Snow in April

Overhead view of three sizes of colourwork hat in a row on a dark grey background. All use the same colourwork pattern, but the changes in colour order give different effects

My Little Orme Hat is done! Hurrah 🥳 While I write this it’s freezing outside (what a change from the 20 degrees of last week) and there was snow and ice on the ground this morning. So, although it’s April, it doesn’t feel inappropriate that I will be releasing a hat pattern on Friday.

Newsletter subscribers will be getting a discount for any of the following: Little Orme Hat, Little Orme Cowl, Little Orme Mitts, or indeed the whole Little Orme Collection which will be available on Friday as well (this already gives a discount on individual patterns, so newsletter subscribers get a double treat!). I will be sending out April’s newsletter on Friday with the discount code in it. You can sign up for the newsletter here! (Please note, this is separate from subscribing to my blog).

The different effects that come with changing colour order in stranded knitting never cease to inspire me. All three of these hats were knitted using the same four shades of Knit Picks Palette.

The Medium size uses the colours in the same positions as the mitts and cowl.

Overhead shot of the crown of a hat with six segments against a dark grey background. The hat is silver grey with three shades of green worked in stranded colourwork.
Medium Little Orme Hat

The Large size uses the dark green (Contrast Colour 1 in the mitts) for the main colour (MC) (so CC1 became MC) and then the other colours rotated round (CC2 became CC1, CC3 became CC2 and MC became CC3).

Overhead shot of the crown of a hat with seven segments against a dark grey background. The hat is dark green with two lighter shades of green and silver worked in stranded colourwork.
Large Little Orme Hat

For the Small size I changed it again, going for the greatest contrast between background and pattern colour in the centre of the design as I’d really liked that effect with the Large hat. I returned to the original main colour and then swapped C1 and C3, leaving C2 where it was.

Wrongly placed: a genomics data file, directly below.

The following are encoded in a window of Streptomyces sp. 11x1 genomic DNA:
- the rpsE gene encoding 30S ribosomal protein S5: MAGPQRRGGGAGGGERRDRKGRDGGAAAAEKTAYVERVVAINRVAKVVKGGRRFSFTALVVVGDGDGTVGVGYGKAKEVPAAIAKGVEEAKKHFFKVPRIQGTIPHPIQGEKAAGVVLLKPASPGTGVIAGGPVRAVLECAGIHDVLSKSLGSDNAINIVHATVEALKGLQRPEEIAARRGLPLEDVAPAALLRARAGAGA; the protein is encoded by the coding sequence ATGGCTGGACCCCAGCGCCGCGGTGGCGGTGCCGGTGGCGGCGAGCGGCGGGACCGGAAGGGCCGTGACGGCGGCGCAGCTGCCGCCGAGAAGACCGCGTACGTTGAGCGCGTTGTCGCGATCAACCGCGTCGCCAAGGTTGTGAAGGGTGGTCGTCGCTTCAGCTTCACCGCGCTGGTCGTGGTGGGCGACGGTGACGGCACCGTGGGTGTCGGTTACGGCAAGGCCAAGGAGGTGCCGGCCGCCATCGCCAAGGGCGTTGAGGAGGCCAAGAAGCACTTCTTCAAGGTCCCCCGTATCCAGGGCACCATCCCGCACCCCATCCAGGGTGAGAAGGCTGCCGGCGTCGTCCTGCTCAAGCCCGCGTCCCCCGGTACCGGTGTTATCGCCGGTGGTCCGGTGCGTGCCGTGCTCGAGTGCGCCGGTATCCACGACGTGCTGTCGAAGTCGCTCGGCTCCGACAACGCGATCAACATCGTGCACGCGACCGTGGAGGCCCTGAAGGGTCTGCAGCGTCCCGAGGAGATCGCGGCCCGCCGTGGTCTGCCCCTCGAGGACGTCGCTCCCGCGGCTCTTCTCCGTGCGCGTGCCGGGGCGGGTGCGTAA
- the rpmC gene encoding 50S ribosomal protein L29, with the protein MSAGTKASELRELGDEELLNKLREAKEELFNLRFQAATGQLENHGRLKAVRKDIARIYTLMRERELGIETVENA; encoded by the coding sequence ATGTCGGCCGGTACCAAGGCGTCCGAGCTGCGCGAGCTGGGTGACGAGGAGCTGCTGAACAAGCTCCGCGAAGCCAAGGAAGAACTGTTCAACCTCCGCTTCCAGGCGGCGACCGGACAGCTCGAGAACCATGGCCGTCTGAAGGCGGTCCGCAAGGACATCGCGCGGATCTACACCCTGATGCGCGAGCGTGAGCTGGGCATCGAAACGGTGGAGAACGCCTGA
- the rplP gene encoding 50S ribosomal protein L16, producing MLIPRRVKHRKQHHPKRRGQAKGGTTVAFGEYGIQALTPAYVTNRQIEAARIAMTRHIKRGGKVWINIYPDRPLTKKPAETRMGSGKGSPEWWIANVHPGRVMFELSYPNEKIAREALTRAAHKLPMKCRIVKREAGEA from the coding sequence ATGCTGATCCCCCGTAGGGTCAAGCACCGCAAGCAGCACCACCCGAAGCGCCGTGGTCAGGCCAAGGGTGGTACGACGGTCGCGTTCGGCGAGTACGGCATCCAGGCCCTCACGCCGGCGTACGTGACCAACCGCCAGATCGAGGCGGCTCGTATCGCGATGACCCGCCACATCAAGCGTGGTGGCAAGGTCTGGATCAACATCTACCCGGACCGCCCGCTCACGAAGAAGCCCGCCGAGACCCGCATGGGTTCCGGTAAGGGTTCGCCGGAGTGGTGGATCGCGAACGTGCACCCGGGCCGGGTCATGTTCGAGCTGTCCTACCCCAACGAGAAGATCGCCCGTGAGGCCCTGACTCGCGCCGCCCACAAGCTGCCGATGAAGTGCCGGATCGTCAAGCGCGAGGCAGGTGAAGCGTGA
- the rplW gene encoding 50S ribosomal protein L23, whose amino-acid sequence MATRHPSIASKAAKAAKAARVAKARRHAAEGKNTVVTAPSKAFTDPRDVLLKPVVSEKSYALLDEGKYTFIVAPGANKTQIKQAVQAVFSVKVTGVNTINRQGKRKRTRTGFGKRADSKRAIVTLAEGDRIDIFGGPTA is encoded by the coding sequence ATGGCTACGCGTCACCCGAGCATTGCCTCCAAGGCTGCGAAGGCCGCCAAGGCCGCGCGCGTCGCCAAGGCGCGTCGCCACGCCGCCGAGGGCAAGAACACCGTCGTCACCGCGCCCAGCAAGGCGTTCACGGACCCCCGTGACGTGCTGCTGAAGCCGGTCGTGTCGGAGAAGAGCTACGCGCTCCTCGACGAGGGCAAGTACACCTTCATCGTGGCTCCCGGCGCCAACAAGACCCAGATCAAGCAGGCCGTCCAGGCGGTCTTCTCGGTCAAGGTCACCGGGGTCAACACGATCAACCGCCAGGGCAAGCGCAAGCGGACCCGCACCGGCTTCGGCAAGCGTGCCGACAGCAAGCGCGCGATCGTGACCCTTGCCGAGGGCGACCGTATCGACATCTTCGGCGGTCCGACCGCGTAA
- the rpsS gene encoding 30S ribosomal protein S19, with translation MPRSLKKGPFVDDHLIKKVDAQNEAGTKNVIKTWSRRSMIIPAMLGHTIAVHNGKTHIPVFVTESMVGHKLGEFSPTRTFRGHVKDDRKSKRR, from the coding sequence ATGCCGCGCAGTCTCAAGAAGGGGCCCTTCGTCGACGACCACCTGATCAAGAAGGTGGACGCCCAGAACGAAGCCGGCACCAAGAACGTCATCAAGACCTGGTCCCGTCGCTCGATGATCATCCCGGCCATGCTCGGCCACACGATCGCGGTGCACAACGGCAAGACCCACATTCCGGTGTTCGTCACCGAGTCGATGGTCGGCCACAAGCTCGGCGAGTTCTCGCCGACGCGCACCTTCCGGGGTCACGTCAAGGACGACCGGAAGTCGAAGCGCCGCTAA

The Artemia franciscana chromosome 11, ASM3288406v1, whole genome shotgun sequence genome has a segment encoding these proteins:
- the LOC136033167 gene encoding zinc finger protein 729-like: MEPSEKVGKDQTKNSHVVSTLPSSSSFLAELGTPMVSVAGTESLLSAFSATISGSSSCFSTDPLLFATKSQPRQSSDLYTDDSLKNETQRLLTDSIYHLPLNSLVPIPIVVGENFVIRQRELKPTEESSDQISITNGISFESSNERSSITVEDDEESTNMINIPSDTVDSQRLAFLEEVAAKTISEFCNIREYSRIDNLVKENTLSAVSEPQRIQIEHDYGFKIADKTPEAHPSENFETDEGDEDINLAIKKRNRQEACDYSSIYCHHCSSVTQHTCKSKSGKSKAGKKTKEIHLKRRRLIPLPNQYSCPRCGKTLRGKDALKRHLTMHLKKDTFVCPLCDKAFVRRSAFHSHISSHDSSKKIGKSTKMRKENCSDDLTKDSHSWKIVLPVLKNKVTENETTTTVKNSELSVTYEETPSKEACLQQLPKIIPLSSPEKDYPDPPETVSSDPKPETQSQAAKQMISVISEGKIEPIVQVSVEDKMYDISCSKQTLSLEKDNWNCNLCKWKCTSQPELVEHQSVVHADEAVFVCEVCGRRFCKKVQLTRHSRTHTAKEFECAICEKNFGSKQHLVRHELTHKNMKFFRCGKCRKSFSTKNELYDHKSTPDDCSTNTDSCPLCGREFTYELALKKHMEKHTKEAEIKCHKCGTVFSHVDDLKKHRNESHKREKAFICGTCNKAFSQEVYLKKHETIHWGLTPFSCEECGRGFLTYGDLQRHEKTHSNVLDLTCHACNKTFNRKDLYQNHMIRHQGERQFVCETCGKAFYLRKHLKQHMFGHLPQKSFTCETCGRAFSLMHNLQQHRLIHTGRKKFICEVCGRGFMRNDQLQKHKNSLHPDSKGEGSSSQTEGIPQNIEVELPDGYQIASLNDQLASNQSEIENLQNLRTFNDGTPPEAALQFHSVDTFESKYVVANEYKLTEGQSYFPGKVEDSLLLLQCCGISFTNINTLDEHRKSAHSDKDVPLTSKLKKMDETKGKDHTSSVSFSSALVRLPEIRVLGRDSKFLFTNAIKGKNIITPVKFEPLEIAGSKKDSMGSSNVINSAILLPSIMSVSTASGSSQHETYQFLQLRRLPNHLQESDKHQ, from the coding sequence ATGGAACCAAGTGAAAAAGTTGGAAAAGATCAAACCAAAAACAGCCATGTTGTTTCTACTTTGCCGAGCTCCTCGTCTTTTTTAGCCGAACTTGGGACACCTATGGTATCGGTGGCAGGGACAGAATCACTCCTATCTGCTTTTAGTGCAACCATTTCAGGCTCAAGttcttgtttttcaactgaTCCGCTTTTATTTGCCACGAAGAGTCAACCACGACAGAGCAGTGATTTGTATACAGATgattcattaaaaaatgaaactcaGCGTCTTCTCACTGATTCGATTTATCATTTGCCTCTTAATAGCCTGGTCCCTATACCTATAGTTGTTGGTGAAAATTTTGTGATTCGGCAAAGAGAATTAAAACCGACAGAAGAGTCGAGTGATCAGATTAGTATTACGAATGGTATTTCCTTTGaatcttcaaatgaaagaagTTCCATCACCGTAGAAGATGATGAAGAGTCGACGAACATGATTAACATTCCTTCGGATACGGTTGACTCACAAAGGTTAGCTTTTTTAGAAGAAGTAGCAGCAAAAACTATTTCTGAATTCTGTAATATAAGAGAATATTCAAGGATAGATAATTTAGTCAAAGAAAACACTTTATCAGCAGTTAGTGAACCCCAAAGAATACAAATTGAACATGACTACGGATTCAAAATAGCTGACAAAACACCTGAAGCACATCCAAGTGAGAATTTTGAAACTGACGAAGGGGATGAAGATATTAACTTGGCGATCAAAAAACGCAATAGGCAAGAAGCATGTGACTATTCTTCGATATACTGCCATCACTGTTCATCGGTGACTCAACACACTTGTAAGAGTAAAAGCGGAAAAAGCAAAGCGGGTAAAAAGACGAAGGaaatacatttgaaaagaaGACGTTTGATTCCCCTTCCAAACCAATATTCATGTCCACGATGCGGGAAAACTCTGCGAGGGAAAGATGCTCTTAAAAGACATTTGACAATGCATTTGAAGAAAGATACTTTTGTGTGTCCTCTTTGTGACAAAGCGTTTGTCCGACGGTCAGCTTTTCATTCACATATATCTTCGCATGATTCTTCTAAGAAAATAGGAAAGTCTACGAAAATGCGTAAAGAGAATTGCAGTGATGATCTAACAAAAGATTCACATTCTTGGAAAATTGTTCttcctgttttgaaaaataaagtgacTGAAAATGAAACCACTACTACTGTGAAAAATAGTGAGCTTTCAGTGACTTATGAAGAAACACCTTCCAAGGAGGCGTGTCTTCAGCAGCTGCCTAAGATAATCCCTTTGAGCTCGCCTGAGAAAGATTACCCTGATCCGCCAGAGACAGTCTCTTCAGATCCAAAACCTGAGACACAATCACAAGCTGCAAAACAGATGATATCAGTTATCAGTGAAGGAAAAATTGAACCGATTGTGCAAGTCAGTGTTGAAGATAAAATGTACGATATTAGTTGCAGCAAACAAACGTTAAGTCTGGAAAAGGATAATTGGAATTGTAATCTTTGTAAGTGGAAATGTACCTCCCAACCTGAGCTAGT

Overhead shot of the crown of a hat with five segments against a dark grey background. The hat is silver grey with three shades of green worked in stranded colourwork.
Small Little Orme Hat

Aside from all this, you get a kaleidoscope effect (remember those cardboard tubes with the bits of glitter and plastic shapes in) due to the changing number of segments in the crown. The smallest size has five, the medium has six and the large has seven. Because of that (and maths) the angles being created at the point where the segments meet are different in each hat and so the decrease rate and shaping has to change to accommodate this – otherwise you can end up with a hat that looks more like the top of a baby’s bottle if you know what I mean! So there’s a fair bit more to writing a hat pattern in different sizes than just changing the number of stitches cast on (or at least there can be).

The three stranded colourwork knitted hats in different sizes pictured separately earlier are grouped together on a wooden table. The angle shows more of the sides of the hats as well as the crowns
Little Orme Hat family group

As well as this the yarn has arrived for my design commission – yay!! I’ve re-swatched, as it’s a slightly heavier weight yarn than I’d originally designed the garment for, played with the numbers for all nine sizes, tweaked the charts and I’m ready to cast on! ☺️ This bit is very exciting. I’ve written the opening part of the pattern and there’s a solid chunk I know I can do now following that. I could do the rest of the maths first, but I want to get it on the needles so it feels real.

Also – rhubarb and ginger jam has been made. I tried a recipe this morning that I’d not used before (from the same very traditional book my marmalade recipe is in). The ginger part is root ginger that you ‘bruise’ (or in my case, smash) then tie up in some muslin and drop in the pan with the rhubarb, sugar and lemon juice that have been steeping since the night before. The muslin bag is taken out before potting the jam up, so there is no physical evidence of the ginger but, oh my word, it’s got quite a presence!

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